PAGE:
The underlying complaint only concerns the allegedly defective bleachers which Phillip climbed to watch the contest. Appellants cite Fibreboard Corp. v. Hartford Accident & Indemnity Co. (1993) 16 Cal.App.4th 492, 509, fn. 6, 20 Cal.Rptr.2d 376, which defines “operations” broadly to include, inter alia, “ ‘․ [T]he whole process of planning for and operating a business․' ( [Quoting] Webster's New Internat.Dict. (3d ed. 1965) p. 1581.)” This definition of the term “operations” does not assist appellants. There are no allegations in the underlying complaint that Phillip went to the fairgrounds to assist in any way in setting up the JRS booth. It is improper to isolate one word and consider it in the abstract. (Id. at pp. 509–510, 20 Cal.Rptr.2d 376.) It is unreasonable to construe the terms “operations” here to include Phillips' activities in the grandstands.
The specific insurance coverage appellants required was strictly limited to the operations stated in the rental agreement—to the use of the 20 by 50 foot space for a booth to display and sell JRS products. The rule that language of an insurance policy should be strictly construed against the insurer does not apply to the instant circumstance because appellants drafted the language at issue and the insurance company merely adopted appellants' provision. (Montrose II, supra, 10 Cal.4th at p. 667, 42 Cal.Rptr.2d 324, 897 P.2d 1; Garcia v. Truck Ins. Exchange (1984) 36 Cal.3d 426, 438, 204 Cal.Rptr. 435, 682 P.2d 1100.) We may not rewrite appellants' rental agreement or the insurance endorsement, nor may we reach a forced conclusion to exact liability under a policy where none was contemplated. (See Legarra v. Federated Mutual Ins. Co. (1995) 35 Cal.App.4th 1472, 1480, 42 Cal.Rptr.2d 101.) An insurer is not bound by risks it does not insure. (Ibid.)
Had Mrs. Hurtt or Phillip become injured around the booth while helping to set it up or operate it, the Hartford likely would have a duty to defend. But, the fact that Mrs. Hurtt came to the fairgrounds partially to help set up the booth does not extend coverage to Phillip under the circumstances. He was not there to assist or “facilitate” setting up the booth and the accident occurred in an area and on a structure which had no relationship to the operations of JRS.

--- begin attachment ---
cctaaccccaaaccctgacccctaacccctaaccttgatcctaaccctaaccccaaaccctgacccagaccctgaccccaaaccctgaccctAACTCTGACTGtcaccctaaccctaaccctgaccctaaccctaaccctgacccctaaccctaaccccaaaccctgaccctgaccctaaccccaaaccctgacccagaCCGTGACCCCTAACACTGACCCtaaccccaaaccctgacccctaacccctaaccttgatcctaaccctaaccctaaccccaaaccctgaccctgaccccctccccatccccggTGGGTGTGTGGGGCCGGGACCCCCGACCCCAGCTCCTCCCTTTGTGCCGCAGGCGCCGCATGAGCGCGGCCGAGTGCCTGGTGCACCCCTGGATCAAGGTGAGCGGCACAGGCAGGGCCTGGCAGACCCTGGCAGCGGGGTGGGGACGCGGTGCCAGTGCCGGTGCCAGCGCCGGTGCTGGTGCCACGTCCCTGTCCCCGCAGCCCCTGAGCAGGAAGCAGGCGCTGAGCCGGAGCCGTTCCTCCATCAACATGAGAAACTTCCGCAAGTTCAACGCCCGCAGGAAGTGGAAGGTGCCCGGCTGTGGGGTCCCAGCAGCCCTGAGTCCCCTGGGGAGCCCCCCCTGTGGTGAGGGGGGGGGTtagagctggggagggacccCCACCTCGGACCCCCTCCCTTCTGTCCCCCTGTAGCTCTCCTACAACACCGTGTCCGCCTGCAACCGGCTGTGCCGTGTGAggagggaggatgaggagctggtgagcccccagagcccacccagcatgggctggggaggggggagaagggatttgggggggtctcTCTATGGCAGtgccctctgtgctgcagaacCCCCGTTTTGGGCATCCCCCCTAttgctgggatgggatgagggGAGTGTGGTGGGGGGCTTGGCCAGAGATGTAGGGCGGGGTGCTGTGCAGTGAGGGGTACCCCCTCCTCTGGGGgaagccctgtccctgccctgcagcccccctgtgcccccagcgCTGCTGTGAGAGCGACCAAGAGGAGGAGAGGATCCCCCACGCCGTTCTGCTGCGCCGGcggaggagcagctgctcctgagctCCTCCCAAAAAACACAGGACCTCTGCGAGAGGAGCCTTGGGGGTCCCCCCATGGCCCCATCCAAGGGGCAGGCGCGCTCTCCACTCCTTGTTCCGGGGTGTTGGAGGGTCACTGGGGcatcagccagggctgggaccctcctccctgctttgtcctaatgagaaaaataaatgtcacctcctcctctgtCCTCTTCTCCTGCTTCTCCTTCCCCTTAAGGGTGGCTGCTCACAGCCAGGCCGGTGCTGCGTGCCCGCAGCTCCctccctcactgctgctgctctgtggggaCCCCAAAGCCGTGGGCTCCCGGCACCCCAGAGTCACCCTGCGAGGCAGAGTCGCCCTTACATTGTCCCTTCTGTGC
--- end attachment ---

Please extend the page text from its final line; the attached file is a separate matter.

Appellants assert they are entitled to a reasonable expectation of coverage under Gyler v. Mission Ins. Co. (1973) 10 Cal.3d 216, 219, 110 Cal.Rptr. 139, 514 P.2d 1219. Gyler is distinguishable from the instant case. In Gyler, the insurance company drafted the policy without input from the insureds and our Supreme Court considered the expectations of the insureds in light of ambiguity of the language in the insurance company's policy. Here, appellants provided the limiting language which the Hartford parroted, and the policy endorsement is clear. Furthermore, there may be no reasonable expectation of coverage under the instant circumstances.
The limited coverage required by appellants did not extend to failure to adequately supervise, maintain or control defective permanent structures on the fairgrounds which are unconnected to the JRS booth, such as the instant bleachers. The Hartford had no duty to defend against this occurrence, any more than it would have if Phillip's parents or grandparents had brought him during the run of the fair and he suffered an injury on the carnival midway, in the rodeo bleachers or somewhere else on the site unconnected to the operations of the JRS booth. We express no opinion as to whether or not the McQuinns may have stated a cause of action against the appellants or any of them for this injury. We only conclude that the Hartford has no duty under the instant policy endorsement to defend appellants against the McQuinn suit.
The judgment is affirmed. Costs to respondents.
STEVEN J. STONE, Presiding Justice.
GILBERT and YEGAN, JJ., concur.